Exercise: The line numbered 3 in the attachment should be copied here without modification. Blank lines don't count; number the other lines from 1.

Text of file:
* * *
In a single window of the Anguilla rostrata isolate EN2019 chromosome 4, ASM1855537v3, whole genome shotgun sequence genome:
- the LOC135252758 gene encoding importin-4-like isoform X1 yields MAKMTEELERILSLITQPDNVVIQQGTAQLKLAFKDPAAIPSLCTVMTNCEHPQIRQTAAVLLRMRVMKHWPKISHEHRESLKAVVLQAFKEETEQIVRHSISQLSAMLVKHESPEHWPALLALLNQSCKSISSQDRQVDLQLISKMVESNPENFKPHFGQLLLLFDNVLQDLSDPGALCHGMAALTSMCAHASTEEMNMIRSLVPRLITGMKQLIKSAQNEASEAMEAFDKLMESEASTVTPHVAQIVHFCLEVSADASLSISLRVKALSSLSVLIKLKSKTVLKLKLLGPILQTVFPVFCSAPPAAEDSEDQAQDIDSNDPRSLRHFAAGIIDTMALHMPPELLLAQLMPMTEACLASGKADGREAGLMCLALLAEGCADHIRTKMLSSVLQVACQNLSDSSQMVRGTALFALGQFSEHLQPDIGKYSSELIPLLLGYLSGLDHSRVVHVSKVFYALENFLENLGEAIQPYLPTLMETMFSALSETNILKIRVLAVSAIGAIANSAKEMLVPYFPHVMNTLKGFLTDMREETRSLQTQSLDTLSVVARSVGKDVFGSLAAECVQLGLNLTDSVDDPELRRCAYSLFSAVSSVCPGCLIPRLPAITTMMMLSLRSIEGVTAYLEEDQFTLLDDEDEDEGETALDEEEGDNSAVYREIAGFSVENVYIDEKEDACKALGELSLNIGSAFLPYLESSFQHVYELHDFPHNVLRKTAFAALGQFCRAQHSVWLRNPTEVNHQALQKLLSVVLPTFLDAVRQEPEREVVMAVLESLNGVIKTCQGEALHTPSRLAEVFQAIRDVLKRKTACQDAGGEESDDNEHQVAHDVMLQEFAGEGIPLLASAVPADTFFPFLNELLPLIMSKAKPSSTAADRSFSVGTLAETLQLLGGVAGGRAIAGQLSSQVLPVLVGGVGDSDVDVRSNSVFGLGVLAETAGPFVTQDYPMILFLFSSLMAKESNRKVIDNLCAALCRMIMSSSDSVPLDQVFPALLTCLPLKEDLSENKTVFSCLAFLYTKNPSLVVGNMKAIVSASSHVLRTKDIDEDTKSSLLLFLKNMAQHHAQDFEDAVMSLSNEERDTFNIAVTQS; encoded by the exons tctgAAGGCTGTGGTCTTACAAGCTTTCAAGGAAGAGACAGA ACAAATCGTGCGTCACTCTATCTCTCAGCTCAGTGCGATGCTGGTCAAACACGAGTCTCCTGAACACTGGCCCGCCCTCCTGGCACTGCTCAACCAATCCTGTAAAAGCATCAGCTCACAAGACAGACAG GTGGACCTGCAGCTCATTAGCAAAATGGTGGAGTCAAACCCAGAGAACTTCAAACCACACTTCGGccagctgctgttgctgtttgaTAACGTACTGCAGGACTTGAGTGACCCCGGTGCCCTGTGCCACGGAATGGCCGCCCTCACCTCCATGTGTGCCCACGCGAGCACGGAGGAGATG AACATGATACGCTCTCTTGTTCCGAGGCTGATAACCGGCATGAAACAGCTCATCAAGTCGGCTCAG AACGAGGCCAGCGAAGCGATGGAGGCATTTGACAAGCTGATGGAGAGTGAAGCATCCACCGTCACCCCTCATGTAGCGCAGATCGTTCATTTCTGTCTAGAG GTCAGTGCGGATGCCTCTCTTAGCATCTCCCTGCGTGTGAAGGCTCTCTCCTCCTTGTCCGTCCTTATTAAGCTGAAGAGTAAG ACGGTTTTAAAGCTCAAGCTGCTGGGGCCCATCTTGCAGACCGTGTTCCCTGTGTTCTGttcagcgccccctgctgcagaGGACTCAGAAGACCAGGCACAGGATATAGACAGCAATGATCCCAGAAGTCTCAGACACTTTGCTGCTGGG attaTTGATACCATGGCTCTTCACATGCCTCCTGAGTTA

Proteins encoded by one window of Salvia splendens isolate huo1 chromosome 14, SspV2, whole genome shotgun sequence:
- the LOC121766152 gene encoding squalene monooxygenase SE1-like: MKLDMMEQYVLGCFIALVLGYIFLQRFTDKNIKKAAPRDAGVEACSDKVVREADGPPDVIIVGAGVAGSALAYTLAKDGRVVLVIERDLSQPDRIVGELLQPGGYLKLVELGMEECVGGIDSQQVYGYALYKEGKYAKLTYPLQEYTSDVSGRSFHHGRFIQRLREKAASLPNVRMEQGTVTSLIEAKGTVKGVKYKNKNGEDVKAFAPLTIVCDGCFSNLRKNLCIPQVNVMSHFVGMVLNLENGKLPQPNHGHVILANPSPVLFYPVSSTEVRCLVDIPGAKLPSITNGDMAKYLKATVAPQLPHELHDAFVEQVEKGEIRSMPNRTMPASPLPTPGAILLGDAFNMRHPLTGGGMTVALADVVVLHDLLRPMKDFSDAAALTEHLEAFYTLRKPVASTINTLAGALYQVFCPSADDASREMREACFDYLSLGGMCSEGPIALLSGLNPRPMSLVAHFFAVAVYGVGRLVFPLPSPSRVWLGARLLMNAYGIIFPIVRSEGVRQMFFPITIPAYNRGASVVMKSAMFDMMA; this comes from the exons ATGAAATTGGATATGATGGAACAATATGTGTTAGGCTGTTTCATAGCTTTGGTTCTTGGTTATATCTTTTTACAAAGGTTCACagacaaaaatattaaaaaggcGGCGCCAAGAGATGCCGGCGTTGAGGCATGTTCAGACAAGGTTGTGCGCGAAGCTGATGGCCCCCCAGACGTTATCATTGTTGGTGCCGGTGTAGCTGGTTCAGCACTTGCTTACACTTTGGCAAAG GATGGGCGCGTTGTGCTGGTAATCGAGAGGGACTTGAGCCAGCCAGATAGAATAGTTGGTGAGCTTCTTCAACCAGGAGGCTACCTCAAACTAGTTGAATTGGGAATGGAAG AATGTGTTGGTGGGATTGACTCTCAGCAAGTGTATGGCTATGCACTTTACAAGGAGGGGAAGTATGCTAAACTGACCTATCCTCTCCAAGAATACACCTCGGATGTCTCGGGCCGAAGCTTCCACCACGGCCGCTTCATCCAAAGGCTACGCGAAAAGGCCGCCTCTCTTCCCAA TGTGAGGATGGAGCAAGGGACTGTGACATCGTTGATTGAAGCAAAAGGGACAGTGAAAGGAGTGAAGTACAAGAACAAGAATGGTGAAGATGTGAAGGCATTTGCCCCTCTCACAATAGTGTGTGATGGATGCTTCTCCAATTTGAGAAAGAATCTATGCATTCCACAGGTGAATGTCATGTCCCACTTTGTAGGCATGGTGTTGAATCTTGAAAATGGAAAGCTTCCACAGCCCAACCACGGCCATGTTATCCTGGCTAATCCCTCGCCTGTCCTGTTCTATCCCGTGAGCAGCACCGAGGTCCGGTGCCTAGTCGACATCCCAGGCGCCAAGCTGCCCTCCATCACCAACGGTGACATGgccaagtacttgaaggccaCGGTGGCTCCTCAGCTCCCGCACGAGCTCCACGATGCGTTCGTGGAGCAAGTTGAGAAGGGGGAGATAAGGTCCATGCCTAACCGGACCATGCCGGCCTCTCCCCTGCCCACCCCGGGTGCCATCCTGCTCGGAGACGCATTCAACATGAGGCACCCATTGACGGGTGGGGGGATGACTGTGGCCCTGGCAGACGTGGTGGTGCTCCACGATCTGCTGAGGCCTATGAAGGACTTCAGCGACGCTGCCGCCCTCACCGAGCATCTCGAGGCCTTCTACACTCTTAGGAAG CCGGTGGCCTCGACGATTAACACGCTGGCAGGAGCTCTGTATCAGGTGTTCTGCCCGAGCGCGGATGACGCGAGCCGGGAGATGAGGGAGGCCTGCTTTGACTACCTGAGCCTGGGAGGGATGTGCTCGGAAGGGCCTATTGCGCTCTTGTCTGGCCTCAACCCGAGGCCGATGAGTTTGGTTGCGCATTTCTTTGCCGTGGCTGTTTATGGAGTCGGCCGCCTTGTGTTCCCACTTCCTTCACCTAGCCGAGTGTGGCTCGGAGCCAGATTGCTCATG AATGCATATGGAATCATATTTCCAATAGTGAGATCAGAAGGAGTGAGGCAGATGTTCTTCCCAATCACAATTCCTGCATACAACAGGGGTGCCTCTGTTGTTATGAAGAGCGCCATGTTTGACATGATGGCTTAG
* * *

Proteins encoded by one window of Salvia splendens isolate huo1 chromosome 14, SspV2, whole genome shotgun sequence: